You can be well prepared to sell your MSP at the highest valuation when the time is right by taking the appropriate action now.
The recurring revenue model of managed IT services offers unique benefits over traditional time and materials, hardware resale, and project-based business models. Delivering remotely provisioned and managed IT, cloud, and cybersecurity services dramatically reduces on-site service visits, and leveraging automated platforms to monitor and deliver these services significantly reduces costly labor and generates more profitable revenues over time. Additionally, the subscription-based nature of the MSP model, backed by long-term service agreements, helps insulate the business from economic downturns better than other reactive or project-based IT service delivery formats.
These factors and more make MSPs very attractive acquisition targets for potential buyers, as evidenced by the record level of M&A interest and activity.
Since you’ve worked long and hard to build your MSP practice, it’s natural to want to understand its value and be clear on the reasons why you may choose to sell or exit the business. Your decision to sell can be based on many factors. For instance, your business may have reached its highest operational performance in history, encouraging you to engage potential buyers to negotiate the best offer and take advantage of today’s active MSP M&A climate. Maybe you’ve been receiving unsolicited inquiries to discuss your interest in selling your business, further inspiring you to act.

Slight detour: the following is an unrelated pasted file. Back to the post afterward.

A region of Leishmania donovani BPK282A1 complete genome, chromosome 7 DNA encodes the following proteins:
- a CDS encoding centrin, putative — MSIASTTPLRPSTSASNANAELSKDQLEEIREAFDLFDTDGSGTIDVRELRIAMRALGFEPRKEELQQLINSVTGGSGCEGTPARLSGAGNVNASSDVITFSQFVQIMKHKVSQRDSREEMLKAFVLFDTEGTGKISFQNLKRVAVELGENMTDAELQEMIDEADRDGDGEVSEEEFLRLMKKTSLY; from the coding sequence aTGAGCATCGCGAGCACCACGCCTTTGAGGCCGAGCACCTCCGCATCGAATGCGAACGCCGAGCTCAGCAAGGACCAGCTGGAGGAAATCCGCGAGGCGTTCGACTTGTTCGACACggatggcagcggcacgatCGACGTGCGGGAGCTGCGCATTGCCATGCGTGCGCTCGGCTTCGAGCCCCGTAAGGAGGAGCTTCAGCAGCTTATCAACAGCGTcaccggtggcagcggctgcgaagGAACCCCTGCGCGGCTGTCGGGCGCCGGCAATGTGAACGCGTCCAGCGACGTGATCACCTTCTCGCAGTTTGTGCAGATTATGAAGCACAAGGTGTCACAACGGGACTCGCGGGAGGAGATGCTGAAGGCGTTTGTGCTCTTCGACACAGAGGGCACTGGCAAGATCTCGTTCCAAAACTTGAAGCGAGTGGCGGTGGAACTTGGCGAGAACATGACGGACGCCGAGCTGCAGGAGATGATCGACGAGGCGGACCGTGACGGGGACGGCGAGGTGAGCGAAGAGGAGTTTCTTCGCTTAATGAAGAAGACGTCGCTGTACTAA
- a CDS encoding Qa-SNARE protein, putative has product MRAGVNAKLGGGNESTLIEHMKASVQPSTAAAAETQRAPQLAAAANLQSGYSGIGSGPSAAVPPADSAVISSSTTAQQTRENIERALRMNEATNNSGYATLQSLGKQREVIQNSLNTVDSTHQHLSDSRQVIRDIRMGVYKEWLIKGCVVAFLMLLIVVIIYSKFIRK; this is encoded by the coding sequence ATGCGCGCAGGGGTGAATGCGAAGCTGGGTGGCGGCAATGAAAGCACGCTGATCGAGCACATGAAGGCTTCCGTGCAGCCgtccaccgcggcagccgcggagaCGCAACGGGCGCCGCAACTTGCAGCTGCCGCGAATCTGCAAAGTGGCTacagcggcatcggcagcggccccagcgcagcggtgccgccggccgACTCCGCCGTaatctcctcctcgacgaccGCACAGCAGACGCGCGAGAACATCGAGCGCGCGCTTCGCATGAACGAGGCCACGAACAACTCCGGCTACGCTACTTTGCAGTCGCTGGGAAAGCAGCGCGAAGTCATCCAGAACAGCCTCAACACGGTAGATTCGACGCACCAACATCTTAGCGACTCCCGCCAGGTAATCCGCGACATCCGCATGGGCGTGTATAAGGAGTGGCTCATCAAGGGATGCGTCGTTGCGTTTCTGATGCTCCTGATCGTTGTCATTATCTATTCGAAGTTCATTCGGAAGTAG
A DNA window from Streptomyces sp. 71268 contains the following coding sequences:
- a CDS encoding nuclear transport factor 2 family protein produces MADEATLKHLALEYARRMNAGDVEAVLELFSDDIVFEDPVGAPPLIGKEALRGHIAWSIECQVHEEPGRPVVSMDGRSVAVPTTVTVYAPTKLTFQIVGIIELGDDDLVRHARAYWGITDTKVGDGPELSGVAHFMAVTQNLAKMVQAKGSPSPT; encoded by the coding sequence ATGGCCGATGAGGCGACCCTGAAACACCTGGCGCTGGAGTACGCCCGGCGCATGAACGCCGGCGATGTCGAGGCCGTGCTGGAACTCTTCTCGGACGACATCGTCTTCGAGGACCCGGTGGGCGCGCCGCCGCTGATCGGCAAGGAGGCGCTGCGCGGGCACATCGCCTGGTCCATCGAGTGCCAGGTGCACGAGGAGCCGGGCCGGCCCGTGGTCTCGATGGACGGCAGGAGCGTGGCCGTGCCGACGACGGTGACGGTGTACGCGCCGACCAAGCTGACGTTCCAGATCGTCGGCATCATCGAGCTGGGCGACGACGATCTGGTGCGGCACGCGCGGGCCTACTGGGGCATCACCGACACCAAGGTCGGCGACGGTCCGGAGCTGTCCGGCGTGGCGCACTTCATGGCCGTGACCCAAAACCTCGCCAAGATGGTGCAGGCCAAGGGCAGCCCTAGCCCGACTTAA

You may have a goal to fund your retirement with the proceeds of a sale. Or perhaps you’re simply ready for a change of pace or lifestyle and are ready to take some of your risks off the table. You might be interested to invest in or start another business venture, leveraging a portion of the sale proceeds to fund your next entrepreneurial journey.
And while these all sound like positive motivations to sell with high upside potential, there may be fewer positive reasons driving you to exit. These could include problems with a business partner or group of partners, or sudden and unexpected health concerns, or other personal or family issues. And finally, you may choose to sell and exit because you’ve taken the business as far as you are able, and feel if you wait too much longer, your ultimate valuation may suffer.
As an M&A adviser friend of mine likes to say, you should always run your business like you’re selling it – meaning at peak performance. In his opinion, too many sales result in low valuations due to a lack of strategic business preparation by the seller. In many cases, these sales have been made in response to unanticipated and less-than-favorable circumstances. The good news is that you can be well prepared to sell your MSP at the highest valuation when the time is right by taking the appropriate action now.
Many factors impact your overall business valuation, not the least of which is what your buyer is ultimately willing to pay for it. But their offer will also be influenced by a financial or strategic need.
If they are a financial buyer, then financial performance will be the lens through which they view your business. Purely financial buyers will lean heavily on valuing your company based on a multiple of your adjusted EBITDA (earnings before interest, taxes, depreciation, and amortization) performance. And if they are unfamiliar with recurring revenue business models like managed services, their valuation may skew lower than you may be willing to accept.